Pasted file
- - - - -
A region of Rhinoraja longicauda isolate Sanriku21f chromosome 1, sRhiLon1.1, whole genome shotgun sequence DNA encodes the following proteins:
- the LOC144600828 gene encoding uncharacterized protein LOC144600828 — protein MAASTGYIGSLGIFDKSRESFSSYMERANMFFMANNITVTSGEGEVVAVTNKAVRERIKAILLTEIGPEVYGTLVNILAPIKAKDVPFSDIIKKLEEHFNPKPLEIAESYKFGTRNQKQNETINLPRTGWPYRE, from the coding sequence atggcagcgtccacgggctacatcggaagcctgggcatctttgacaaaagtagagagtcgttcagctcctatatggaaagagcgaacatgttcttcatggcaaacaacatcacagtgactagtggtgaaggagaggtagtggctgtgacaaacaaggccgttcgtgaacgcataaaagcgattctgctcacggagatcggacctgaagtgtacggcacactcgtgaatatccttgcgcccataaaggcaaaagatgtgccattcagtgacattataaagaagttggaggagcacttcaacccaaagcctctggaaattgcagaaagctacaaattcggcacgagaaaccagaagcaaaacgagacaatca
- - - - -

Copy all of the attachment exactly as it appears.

A region of Rhinoraja longicauda isolate Sanriku21f chromosome 1, sRhiLon1.1, whole genome shotgun sequence DNA encodes the following proteins:
- the LOC144600828 gene encoding uncharacterized protein LOC144600828 — protein MAASTGYIGSLGIFDKSRESFSSYMERANMFFMANNITVTSGEGEVVAVTNKAVRERIKAILLTEIGPEVYGTLVNILAPIKAKDVPFSDIIKKLEEHFNPKPLEIAESYKFGTRNQKQNETINLPRTGWPYRE, from the coding sequence atggcagcgtccacgggctacatcggaagcctgggcatctttgacaaaagtagagagtcgttcagctcctatatggaaagagcgaacatgttcttcatggcaaacaacatcacagtgactagtggtgaaggagaggtagtggctgtgacaaacaaggccgttcgtgaacgcataaaagcgattctgctcacggagatcggacctgaagtgtacggcacactcgtgaatatccttgcgcccataaaggcaaaagatgtgccattcagtgacattataaagaagttggaggagcacttcaacccaaagcctctggaaattgcagaaagctacaaattcggcacgagaaaccagaagcaaaacgagacaatca